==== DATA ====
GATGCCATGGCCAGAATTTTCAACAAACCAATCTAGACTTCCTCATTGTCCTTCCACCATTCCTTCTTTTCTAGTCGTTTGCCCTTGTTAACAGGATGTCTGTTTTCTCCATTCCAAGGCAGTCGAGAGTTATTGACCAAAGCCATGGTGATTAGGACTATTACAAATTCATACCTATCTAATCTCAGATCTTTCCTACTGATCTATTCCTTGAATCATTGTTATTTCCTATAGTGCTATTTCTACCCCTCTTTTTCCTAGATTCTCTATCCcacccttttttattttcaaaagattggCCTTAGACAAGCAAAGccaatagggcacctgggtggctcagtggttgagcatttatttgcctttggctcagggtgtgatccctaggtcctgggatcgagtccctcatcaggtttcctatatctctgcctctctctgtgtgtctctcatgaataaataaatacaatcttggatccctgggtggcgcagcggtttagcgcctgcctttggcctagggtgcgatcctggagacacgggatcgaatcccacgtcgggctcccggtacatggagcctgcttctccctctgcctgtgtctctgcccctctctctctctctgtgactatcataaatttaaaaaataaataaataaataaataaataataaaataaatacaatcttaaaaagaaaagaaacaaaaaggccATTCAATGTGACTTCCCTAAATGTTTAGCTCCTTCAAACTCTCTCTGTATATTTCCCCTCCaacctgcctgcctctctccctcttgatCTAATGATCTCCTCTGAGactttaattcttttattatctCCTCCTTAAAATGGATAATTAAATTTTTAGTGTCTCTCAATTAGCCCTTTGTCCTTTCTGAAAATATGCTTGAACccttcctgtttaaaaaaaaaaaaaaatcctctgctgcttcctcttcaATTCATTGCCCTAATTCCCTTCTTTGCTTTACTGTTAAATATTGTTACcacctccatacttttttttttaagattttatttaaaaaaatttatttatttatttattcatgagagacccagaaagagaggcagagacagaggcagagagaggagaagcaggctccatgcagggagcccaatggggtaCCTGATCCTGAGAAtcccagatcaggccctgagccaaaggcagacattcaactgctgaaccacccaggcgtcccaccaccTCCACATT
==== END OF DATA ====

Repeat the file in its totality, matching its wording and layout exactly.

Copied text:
GATGCCATGGCCAGAATTTTCAACAAACCAATCTAGACTTCCTCATTGTCCTTCCACCATTCCTTCTTTTCTAGTCGTTTGCCCTTGTTAACAGGATGTCTGTTTTCTCCATTCCAAGGCAGTCGAGAGTTATTGACCAAAGCCATGGTGATTAGGACTATTACAAATTCATACCTATCTAATCTCAGATCTTTCCTACTGATCTATTCCTTGAATCATTGTTATTTCCTATAGTGCTATTTCTACCCCTCTTTTTCCTAGATTCTCTATCCcacccttttttattttcaaaagattggCCTTAGACAAGCAAAGccaatagggcacctgggtggctcagtggttgagcatttatttgcctttggctcagggtgtgatccctaggtcctgggatcgagtccctcatcaggtttcctatatctctgcctctctctgtgtgtctctcatgaataaataaatacaatcttggatccctgggtggcgcagcggtttagcgcctgcctttggcctagggtgcgatcctggagacacgggatcgaatcccacgtcgggctcccggtacatggagcctgcttctccctctgcctgtgtctctgcccctctctctctctctgtgactatcataaatttaaaaaataaataaataaataaataaataataaaataaatacaatcttaaaaagaaaagaaacaaaaaggccATTCAATGTGACTTCCCTAAATGTTTAGCTCCTTCAAACTCTCTCTGTATATTTCCCCTCCaacctgcctgcctctctccctcttgatCTAATGATCTCCTCTGAGactttaattcttttattatctCCTCCTTAAAATGGATAATTAAATTTTTAGTGTCTCTCAATTAGCCCTTTGTCCTTTCTGAAAATATGCTTGAACccttcctgtttaaaaaaaaaaaaaaatcctctgctgcttcctcttcaATTCATTGCCCTAATTCCCTTCTTTGCTTTACTGTTAAATATTGTTACcacctccatacttttttttttaagattttatttaaaaaaatttatttatttatttattcatgagagacccagaaagagaggcagagacagaggcagagagaggagaagcaggctccatgcagggagcccaatggggtaCCTGATCCTGAGAAtcccagatcaggccctgagccaaaggcagacattcaactgctgaaccacccaggcgtcccaccaccTCCACATT